Saints Nabor and Felix, martyrs, about 304. St Gualbert, abbot, 1073.
Born. – Caius Julius Cæsar, 100. B.C.
Died. – Desiderius Erasmus, scholar, 1536, Basel; General St Ruth, killed at Aghrim, Ireland, 1691; Christian G. Heyne (illustrator of ancient writings), 1814, Gottingen; Dr John Jamieson (Scottish Dictionary), 1838, Edinburgh; Robert Stevenson, engineer of Bell Rock light-house, &c., 1850.
Church-bells are beginning to awake a regard that has long slumbered. They have been deemed, too, recently, fit memorial of the mighty dead. Turrets, whose echoes have repeated but few footfalls for a century, have been intrepidly ascended, and their clanging tenants diligently scanned for word or sign to tell their story. Country clergymen, shewing the lions of their parishes to archæological excursionists, have thought themselves happy in the choice of church-bells as the subject of the address expected of them. And it will be felt that some of the magic of the International Exhibition was due to the tumultuous reverberations of the deep, filling, quivering tones of the many bells.
In monkish medieval times, church-bells enjoyed peculiar esteem. They were treated in great measure as voices, and were inscribed with Latin ejaculations and prayers, such as – Hail, Mary, full of grace, pray for us; St Peter, pray for us; St Paul, pray for us; St Katharine, pray for us; Jesus of Nazareth, have mercy upon us; their tones, swung out into the air, would, ecstatically, appear to give utterance to the supplication with which they were inscribed.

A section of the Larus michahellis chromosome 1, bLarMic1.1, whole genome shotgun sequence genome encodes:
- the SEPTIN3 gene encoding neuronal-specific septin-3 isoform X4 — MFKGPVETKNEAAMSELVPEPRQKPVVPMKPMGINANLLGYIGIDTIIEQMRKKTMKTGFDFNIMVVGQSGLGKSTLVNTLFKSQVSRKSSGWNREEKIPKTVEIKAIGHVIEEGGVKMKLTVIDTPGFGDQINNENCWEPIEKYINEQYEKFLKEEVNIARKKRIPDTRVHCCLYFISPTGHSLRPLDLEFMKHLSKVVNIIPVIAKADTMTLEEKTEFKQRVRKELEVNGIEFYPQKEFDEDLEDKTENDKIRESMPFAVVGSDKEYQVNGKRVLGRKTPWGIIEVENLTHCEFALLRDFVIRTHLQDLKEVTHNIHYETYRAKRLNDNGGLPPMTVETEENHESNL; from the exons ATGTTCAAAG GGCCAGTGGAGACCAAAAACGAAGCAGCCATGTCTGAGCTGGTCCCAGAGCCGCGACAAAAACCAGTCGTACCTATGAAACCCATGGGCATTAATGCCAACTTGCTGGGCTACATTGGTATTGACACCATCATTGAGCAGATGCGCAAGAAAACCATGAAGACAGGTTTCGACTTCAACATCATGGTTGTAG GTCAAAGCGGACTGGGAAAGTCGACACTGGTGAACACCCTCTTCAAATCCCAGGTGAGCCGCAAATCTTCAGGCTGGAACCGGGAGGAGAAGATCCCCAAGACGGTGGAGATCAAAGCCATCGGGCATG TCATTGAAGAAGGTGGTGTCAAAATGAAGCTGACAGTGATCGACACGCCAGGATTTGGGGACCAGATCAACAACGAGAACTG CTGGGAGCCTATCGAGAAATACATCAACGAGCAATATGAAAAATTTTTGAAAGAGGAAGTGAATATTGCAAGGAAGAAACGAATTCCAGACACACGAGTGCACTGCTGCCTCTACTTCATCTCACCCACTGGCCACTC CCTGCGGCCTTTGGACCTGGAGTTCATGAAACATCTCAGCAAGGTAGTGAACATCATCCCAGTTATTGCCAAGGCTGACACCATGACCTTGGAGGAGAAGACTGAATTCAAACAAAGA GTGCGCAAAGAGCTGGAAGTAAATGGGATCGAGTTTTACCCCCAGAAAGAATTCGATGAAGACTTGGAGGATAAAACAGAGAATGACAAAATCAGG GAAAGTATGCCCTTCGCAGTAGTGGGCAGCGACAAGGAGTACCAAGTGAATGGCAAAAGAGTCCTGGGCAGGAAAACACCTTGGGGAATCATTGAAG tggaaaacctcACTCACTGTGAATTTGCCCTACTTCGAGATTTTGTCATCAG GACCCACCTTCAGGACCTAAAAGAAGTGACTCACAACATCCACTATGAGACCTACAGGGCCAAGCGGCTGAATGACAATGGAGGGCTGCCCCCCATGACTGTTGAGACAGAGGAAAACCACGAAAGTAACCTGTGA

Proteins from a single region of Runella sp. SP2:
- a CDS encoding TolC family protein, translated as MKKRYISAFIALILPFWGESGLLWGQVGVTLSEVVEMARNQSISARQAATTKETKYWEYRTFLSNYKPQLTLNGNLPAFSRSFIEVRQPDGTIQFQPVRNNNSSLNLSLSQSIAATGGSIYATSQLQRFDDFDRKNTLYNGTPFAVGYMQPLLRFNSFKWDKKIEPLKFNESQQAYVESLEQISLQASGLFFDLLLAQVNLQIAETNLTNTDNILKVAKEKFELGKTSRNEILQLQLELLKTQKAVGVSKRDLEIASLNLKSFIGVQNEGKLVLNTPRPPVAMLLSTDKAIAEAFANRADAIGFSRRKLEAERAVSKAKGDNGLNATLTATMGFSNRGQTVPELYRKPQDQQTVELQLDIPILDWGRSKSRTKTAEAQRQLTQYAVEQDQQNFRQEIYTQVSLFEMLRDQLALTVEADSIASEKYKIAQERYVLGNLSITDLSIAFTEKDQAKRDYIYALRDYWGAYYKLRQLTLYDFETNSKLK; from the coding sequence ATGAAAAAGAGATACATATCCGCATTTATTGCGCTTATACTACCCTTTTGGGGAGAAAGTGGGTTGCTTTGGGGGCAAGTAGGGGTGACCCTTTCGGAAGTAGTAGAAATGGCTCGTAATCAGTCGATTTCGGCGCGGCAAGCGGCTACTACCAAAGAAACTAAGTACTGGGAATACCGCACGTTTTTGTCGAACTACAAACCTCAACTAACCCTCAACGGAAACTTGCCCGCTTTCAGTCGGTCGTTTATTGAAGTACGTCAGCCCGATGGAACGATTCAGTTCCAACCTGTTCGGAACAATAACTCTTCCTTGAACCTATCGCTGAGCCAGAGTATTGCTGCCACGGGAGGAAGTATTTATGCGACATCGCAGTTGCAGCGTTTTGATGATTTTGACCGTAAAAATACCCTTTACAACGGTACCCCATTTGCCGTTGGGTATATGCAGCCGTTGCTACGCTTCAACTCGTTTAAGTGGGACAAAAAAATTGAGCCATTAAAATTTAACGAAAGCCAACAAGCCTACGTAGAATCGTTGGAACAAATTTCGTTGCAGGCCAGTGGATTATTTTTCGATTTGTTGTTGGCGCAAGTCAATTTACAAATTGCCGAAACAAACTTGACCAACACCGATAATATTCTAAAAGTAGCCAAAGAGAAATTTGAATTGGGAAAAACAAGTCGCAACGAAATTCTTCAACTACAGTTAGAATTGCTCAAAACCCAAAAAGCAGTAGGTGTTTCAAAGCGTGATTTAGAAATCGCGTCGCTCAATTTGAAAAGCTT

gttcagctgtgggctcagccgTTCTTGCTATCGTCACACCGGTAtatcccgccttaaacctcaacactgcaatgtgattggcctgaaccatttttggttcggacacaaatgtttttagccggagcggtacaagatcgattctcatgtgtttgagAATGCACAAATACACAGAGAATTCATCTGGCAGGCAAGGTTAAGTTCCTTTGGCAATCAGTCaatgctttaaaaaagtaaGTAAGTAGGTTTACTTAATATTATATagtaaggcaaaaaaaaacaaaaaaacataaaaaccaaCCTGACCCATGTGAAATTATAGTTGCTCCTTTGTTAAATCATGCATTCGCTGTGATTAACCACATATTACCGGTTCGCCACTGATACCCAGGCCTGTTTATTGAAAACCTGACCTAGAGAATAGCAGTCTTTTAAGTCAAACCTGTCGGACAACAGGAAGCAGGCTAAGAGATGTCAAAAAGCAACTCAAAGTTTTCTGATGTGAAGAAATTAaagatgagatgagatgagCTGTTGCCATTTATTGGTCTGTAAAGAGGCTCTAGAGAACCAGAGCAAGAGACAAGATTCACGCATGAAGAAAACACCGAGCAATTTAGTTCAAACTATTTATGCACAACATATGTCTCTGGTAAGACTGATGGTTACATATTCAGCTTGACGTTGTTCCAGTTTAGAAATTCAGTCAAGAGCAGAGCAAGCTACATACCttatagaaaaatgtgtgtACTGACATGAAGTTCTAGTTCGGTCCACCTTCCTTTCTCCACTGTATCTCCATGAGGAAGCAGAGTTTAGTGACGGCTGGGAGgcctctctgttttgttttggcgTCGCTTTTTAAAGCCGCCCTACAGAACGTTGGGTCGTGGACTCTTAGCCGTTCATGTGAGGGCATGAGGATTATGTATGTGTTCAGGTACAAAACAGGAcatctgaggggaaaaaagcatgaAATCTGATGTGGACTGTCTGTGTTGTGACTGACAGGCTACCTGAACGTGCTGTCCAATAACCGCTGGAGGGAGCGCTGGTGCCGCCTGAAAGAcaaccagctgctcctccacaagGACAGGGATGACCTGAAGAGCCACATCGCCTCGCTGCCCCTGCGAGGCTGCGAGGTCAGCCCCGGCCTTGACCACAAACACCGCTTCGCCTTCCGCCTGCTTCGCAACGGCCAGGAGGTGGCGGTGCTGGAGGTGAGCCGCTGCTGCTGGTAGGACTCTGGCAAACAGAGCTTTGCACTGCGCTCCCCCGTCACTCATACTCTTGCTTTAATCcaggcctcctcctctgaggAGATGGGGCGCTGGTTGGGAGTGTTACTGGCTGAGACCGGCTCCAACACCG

In those old times, pious queens and gentlewomen threw into the mass of metal that was to be cast into a bell their gold and silver ornaments; and a feeling of reverence for the interceding voices was common to gentle and simple. They were sometimes cast in monasteries under the superintendence of ecclesiastics of rank.
The inscriptions on ancient bells were generally placed immediately below the haunch or shoulder, although they are sometimes found nearer the sound bow. The legends are, with few exceptions, preceded by crosses. Coats of arms are also of frequent occurrence, probably indicating the donors. The tones of ancient bells are incomparably richer and softer, more dulcet, mellow, and sufficing to the ear than those of the present iron age.
Within the last half century, at Brenckburne, in Northumberland, old people pointed out a tree beneath which, they had been told when they were young, a treasure was buried. And when this treasure was sought and found, it turned out to be nothing more than fragments of the bell of the ruined priory church close by. Tradition recounts that a foraging-party of moss-trooping Scots once sought far and near for this secluded priory, counting upon the contents of the larders of the canons. But not a sign or a track revealed its position, for it stands in a cleft between the wooded banks of the Coquet, and is invisible from the high lands around. The enraged and hungry marauders – says the legend – had given up the search in despair, and were leaving the locality, when the monks, believing their danger past, bethought themselves to offer up thanksgivings for their escape. Unfortunately, the sound of the bell, rung to call them to this ceremony, reached the ears of the receding Scots in the forest above, and made known to them the situation of the priory. They retraced their steps, pillaged it, and then set it on fire.